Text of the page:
Scammer poses as radio host Ray Hadley to fleece thousands

Mar 16, 2022
The scammer assumed the identity of Hadley through fake social media accounts. Source: Getty Images.

A tricky new scam is doing the rounds, with scammers posing as popular 2GB radio host Ray Hadley in an attempt to elicit cash and credit details from unsuspecting victims.

The scammer, who assumed the identity of Hadley through fake social media accounts, messages fans falsely informing them they have won a cash prize of $1000 before asking for their credit card details.

“This is real, you are the lucky person to win $1000, please claim your prize so we can process it immediately, congratulations,” the fake profile tells potential victims.

A woman who almost fell victim to the scam told fellow 2GB host Ben Fordham about the scheme involving Hadley’s identity.

“I looked into it and it really looked legit, it was on Ray’s Facebook page and people had commented and everything,” she said.

Hadley took to the airwaves to inform listeners that he doesn’t have a personal Facebook page but that the radio station has one for his show while thanking the woman for bringing attention to the scam.

“Look for The Ray Hadley Morning Show with the blue tick,” he told listeners.

“I’m glad you’ve rung in but you haven’t won $1,000 unfortunately, but I’m indebted to you for pointing this out so I can tell other people to avoid it.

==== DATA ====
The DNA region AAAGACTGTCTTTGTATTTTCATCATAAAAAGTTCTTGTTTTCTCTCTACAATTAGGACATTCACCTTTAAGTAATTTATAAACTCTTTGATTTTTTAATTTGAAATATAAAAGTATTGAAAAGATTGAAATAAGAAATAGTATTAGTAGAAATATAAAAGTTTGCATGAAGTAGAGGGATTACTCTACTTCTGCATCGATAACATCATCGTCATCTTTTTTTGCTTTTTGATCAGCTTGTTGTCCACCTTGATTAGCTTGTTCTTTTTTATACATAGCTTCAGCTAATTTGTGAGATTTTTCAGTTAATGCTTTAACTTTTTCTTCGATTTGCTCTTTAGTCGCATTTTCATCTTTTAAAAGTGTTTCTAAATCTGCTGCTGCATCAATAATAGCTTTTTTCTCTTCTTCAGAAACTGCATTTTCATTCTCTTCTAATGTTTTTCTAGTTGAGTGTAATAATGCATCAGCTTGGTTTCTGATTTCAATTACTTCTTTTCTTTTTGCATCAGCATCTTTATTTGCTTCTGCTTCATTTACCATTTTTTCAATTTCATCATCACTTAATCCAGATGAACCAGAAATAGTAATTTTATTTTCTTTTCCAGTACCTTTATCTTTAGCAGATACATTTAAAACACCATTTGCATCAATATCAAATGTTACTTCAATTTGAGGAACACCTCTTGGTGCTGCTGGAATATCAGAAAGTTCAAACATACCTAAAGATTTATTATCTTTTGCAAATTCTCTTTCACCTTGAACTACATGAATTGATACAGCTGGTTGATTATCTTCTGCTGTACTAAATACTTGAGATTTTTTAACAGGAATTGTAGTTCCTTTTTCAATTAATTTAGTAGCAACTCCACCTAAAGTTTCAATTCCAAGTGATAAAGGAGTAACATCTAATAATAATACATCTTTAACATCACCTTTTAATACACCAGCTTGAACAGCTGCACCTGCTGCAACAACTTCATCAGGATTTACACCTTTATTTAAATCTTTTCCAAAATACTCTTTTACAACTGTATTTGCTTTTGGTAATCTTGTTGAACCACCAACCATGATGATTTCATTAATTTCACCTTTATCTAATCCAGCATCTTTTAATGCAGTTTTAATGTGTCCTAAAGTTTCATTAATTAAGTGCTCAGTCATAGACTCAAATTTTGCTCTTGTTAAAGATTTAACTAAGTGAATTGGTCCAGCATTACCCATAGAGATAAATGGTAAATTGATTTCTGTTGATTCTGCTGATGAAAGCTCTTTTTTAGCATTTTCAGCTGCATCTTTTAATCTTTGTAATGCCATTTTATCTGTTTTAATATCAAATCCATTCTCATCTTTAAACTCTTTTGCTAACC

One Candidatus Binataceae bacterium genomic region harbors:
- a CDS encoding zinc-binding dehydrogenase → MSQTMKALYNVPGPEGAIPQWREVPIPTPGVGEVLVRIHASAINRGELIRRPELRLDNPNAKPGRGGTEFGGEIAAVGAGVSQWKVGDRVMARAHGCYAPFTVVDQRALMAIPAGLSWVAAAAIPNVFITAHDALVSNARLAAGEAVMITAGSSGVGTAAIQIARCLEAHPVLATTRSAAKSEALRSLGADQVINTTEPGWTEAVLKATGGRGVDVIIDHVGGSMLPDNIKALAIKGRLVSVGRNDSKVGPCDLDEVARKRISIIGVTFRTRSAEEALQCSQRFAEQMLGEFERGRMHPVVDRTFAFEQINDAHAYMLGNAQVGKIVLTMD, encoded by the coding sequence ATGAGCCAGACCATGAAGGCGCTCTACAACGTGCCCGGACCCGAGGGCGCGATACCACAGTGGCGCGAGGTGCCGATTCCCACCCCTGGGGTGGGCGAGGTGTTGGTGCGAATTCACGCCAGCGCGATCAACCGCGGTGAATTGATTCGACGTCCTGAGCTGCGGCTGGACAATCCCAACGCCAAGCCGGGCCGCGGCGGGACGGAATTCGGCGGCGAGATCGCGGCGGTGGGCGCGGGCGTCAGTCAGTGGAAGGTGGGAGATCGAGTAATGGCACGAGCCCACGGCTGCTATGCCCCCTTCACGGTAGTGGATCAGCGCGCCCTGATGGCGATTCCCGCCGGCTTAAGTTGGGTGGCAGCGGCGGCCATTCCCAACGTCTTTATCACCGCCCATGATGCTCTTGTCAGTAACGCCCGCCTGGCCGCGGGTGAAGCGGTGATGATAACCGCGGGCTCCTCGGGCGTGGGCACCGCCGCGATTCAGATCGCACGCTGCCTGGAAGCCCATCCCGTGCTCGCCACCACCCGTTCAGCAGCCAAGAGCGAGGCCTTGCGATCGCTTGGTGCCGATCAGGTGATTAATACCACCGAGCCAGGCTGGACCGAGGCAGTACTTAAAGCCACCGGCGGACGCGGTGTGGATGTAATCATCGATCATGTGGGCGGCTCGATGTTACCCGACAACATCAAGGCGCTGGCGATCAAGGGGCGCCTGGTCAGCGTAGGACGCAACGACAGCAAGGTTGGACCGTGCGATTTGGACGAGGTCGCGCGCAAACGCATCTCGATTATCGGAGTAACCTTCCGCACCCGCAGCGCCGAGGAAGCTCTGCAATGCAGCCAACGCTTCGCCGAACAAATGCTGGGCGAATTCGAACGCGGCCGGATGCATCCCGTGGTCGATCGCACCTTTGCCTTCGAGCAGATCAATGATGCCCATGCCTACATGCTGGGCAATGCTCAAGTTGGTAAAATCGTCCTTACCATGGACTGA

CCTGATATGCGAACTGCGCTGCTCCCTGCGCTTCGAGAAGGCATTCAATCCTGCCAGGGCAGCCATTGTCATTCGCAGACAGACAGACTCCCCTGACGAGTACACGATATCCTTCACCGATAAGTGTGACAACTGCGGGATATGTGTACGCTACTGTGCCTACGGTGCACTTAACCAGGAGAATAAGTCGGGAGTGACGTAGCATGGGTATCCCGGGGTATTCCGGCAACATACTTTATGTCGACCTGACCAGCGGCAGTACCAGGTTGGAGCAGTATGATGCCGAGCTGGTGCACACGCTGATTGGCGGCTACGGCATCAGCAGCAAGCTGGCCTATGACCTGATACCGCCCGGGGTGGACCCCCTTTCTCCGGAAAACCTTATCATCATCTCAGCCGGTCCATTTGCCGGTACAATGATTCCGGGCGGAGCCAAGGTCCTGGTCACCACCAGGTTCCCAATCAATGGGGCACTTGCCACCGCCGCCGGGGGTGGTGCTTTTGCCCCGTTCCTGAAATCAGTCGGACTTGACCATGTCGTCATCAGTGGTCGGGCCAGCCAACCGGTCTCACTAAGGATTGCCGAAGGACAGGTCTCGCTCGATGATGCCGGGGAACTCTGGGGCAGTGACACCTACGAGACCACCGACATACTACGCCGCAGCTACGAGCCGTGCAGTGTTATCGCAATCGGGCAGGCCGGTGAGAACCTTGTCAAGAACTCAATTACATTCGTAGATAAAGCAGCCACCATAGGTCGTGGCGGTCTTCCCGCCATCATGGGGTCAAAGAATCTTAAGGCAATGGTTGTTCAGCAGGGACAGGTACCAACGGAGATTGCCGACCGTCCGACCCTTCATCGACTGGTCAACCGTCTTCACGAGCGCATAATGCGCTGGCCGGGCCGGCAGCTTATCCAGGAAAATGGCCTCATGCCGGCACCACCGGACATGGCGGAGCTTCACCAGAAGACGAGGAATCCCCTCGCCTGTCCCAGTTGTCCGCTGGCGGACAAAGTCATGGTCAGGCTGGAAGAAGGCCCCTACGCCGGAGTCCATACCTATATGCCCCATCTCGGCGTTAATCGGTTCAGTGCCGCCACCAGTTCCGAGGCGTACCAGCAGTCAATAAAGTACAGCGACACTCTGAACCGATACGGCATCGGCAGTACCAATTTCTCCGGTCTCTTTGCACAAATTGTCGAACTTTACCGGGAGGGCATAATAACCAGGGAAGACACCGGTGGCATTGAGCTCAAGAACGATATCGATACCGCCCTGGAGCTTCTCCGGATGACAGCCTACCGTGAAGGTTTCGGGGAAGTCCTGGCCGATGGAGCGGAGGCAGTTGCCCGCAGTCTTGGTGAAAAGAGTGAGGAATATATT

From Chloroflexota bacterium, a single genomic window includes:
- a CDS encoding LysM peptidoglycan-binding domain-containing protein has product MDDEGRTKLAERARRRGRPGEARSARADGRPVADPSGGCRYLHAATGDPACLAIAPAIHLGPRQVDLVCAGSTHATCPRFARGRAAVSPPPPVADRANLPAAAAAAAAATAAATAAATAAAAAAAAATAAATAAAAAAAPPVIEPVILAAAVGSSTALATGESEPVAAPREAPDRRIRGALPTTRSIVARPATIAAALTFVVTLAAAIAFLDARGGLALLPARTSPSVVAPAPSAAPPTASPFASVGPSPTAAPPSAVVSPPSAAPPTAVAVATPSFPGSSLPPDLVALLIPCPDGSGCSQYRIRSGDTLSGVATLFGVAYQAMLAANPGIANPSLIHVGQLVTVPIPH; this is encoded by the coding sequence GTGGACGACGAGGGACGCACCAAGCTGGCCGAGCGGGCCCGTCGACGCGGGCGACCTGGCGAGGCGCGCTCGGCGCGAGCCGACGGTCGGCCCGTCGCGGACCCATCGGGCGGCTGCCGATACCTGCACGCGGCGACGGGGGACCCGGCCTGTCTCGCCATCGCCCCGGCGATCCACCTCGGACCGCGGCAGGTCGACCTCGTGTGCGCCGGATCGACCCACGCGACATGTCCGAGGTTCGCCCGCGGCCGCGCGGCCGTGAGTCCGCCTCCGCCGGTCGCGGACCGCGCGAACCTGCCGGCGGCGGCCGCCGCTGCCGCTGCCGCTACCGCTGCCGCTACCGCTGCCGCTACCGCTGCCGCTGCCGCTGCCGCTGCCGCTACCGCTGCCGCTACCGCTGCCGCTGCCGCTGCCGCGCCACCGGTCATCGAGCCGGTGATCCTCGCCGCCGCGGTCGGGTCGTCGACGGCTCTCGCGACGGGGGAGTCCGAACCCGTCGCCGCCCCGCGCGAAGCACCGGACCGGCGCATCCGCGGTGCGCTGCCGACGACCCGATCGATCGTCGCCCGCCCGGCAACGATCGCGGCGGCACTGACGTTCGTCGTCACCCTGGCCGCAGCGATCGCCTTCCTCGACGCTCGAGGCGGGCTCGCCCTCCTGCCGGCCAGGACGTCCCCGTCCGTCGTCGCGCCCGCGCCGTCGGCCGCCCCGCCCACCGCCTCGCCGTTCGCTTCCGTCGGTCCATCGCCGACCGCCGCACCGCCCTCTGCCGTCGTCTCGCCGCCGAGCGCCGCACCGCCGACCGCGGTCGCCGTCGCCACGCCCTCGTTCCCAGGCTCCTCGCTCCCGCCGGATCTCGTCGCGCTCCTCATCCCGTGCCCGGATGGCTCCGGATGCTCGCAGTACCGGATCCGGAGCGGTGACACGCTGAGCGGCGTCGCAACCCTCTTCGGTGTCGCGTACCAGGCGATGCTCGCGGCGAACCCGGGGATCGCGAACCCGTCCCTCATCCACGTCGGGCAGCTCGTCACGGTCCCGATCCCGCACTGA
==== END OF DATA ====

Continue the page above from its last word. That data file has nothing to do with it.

“It’s some rort, probably from some other part of the world, they’ve posted some photo of me that they’ve lifted from somewhere but I have nothing to do with it.”

According to the latest data from Scamwatch Australians lost a reported loss of $211 million in 2021 to scams. Aussies aged 65 years and older were the hardest hit by scams in 2021, losing $49.1 million and accounting for 23 per cent of the total losses for the year.

Individuals are encouraged to report scams to Scamwatch to ensure all relevant agencies are aware of the scams and action can be taken to prevent them.

Australian Competition and Consumer Commission Deputy Chair Delia Rickard offered some helpful advice to avoid falling victim to potential scams.

“Do not click on any links in messages that come to you out of the blue, and never provide any of your personal or banking details to someone you don’t personally know and trust,” she said.

Share:
Share via emailShare on FacebookShare on TwitterShare on Pinterest

Leave your comment

Please sign in to post a comment.
Retrieving conversation…
Stories that matter
Emails delivered daily
Sign up